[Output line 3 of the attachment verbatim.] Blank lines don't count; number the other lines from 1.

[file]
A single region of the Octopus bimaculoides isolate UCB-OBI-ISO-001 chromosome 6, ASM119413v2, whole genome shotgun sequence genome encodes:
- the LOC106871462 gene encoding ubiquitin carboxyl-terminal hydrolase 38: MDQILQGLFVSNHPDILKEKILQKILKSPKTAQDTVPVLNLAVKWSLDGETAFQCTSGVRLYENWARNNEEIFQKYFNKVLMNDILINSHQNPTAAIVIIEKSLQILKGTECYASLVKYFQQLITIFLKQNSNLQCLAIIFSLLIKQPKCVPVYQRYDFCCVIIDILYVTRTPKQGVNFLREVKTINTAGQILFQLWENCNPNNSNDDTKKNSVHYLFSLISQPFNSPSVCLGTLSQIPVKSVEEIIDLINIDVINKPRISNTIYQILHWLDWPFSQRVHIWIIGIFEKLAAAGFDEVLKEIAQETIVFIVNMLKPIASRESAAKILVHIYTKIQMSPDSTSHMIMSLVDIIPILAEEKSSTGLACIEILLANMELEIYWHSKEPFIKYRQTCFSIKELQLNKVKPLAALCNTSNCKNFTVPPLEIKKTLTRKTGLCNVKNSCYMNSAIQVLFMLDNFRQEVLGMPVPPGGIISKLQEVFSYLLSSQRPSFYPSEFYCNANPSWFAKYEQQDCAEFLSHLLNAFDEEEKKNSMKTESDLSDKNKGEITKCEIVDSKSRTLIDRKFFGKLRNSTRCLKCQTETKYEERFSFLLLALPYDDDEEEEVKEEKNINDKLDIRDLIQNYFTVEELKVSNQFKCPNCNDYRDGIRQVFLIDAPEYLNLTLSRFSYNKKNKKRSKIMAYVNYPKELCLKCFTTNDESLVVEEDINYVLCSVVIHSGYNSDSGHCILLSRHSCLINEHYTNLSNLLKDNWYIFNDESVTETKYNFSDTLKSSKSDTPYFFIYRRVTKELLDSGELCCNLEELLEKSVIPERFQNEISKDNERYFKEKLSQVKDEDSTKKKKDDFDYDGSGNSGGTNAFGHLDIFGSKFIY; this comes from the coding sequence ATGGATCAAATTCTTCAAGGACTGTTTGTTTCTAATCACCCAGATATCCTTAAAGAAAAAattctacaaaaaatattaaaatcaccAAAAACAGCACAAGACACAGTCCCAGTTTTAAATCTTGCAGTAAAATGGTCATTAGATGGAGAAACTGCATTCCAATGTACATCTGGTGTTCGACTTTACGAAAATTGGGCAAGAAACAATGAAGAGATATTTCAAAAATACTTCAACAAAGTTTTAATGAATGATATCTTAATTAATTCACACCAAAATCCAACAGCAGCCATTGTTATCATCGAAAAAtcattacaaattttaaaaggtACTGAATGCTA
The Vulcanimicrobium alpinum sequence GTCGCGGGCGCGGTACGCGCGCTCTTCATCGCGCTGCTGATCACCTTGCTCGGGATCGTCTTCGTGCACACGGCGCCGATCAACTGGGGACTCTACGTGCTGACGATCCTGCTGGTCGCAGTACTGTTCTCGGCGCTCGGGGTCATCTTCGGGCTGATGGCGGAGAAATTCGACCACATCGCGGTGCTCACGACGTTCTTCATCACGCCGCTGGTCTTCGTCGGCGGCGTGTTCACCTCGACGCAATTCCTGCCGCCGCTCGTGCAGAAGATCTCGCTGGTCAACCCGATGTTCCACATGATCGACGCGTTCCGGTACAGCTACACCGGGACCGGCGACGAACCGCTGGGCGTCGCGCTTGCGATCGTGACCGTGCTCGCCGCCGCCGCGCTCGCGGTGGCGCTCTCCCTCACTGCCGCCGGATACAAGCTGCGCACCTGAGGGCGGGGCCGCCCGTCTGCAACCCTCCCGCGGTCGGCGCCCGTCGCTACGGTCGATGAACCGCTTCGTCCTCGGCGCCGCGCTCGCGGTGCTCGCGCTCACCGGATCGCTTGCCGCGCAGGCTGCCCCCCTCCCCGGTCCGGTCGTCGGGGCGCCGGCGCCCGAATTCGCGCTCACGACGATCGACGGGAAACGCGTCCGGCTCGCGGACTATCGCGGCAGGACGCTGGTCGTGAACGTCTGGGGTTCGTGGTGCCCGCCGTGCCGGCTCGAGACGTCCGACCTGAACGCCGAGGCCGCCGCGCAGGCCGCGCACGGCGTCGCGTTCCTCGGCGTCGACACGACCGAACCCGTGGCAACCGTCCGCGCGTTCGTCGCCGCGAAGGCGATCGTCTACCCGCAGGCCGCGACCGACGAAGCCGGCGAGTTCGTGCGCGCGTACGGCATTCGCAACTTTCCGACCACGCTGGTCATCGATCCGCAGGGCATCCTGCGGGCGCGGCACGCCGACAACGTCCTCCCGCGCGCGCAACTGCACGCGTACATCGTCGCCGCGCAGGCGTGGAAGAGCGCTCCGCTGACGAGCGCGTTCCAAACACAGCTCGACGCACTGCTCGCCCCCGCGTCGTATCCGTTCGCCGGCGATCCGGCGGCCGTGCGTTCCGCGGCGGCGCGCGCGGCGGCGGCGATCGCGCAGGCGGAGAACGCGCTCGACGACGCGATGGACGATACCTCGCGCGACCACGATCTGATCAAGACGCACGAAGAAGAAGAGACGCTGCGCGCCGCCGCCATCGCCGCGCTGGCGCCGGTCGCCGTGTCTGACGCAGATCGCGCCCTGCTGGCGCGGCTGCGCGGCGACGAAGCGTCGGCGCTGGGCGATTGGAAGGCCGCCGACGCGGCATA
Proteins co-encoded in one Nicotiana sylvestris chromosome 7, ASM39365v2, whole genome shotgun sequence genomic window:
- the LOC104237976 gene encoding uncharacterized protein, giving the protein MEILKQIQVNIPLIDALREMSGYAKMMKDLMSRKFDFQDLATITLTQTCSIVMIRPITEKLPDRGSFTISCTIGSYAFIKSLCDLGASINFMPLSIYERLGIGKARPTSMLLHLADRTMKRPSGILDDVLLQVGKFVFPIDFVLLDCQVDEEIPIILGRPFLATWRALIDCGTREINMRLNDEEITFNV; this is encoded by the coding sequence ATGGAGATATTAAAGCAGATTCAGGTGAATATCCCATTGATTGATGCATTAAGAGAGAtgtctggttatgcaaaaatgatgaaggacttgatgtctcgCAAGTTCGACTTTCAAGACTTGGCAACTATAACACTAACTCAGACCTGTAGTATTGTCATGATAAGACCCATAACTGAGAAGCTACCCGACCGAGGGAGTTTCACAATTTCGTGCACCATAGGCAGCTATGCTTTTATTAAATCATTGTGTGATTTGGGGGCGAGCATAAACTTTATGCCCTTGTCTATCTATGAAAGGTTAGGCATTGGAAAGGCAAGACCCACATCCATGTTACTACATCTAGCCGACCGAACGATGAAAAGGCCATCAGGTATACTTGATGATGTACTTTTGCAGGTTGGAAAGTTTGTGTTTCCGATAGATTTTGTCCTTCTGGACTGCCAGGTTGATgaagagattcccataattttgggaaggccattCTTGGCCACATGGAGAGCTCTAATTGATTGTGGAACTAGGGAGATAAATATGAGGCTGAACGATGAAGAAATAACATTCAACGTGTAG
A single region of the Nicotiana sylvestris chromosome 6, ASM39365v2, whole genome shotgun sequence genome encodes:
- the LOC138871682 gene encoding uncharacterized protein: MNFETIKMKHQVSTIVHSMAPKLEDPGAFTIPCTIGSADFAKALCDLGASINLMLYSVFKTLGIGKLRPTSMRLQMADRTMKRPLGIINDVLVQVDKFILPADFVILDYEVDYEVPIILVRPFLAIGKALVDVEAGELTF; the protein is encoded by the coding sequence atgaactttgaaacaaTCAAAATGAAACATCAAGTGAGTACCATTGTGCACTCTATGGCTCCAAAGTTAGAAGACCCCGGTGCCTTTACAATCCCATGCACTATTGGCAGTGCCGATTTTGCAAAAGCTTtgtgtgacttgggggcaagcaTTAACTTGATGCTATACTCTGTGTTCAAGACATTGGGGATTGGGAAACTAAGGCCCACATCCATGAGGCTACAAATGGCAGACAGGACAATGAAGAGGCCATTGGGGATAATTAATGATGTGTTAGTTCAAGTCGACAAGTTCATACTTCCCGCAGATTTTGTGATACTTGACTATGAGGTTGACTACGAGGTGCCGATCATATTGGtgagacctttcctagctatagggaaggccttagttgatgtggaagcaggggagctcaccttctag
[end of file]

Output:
The Vulcanimicrobium alpinum sequence GTCGCGGGCGCGGTACGCGCGCTCTTCATCGCGCTGCTGATCACCTTGCTCGGGATCGTCTTCGTGCACACGGCGCCGATCAACTGGGGACTCTACGTGCTGACGATCCTGCTGGTCGCAGTACTGTTCTCGGCGCTCGGGGTCATCTTCGGGCTGATGGCGGAGAAATTCGACCACATCGCGGTGCTCACGACGTTCTTCATCACGCCGCTGGTCTTCGTCGGCGGCGTGTTCACCTCGACGCAATTCCTGCCGCCGCTCGTGCAGAAGATCTCGCTGGTCAACCCGATGTTCCACATGATCGACGCGTTCCGGTACAGCTACACCGGGACCGGCGACGAACCGCTGGGCGTCGCGCTTGCGATCGTGACCGTGCTCGCCGCCGCCGCGCTCGCGGTGGCGCTCTCCCTCACTGCCGCCGGATACAAGCTGCGCACCTGAGGGCGGGGCCGCCCGTCTGCAACCCTCCCGCGGTCGGCGCCCGTCGCTACGGTCGATGAACCGCTTCGTCCTCGGCGCCGCGCTCGCGGTGCTCGCGCTCACCGGATCGCTTGCCGCGCAGGCTGCCCCCCTCCCCGGTCCGGTCGTCGGGGCGCCGGCGCCCGAATTCGCGCTCACGACGATCGACGGGAAACGCGTCCGGCTCGCGGACTATCGCGGCAGGACGCTGGTCGTGAACGTCTGGGGTTCGTGGTGCCCGCCGTGCCGGCTCGAGACGTCCGACCTGAACGCCGAGGCCGCCGCGCAGGCCGCGCACGGCGTCGCGTTCCTCGGCGTCGACACGACCGAACCCGTGGCAACCGTCCGCGCGTTCGTCGCCGCGAAGGCGATCGTCTACCCGCAGGCCGCGACCGACGAAGCCGGCGAGTTCGTGCGCGCGTACGGCATTCGCAACTTTCCGACCACGCTGGTCATCGATCCGCAGGGCATCCTGCGGGCGCGGCACGCCGACAACGTCCTCCCGCGCGCGCAACTGCACGCGTACATCGTCGCCGCGCAGGCGTGGAAGAGCGCTCCGCTGACGAGCGCGTTCCAAACACAGCTCGACGCACTGCTCGCCCCCGCGTCGTATCCGTTCGCCGGCGATCCGGCGGCCGTGCGTTCCGCGGCGGCGCGCGCGGCGGCGGCGATCGCGCAGGCGGAGAACGCGCTCGACGACGCGATGGACGATACCTCGCGCGACCACGATCTGATCAAGACGCACGAAGAAGAAGAGACGCTGCGCGCCGCCGCCATCGCCGCGCTGGCGCCGGTCGCCGTGTCTGACGCAGATCGCGCCCTGCTGGCGCGGCTGCGCGGCGACGAAGCGTCGGCGCTGGGCGATTGGAAGGCCGCCGACGCGGCATA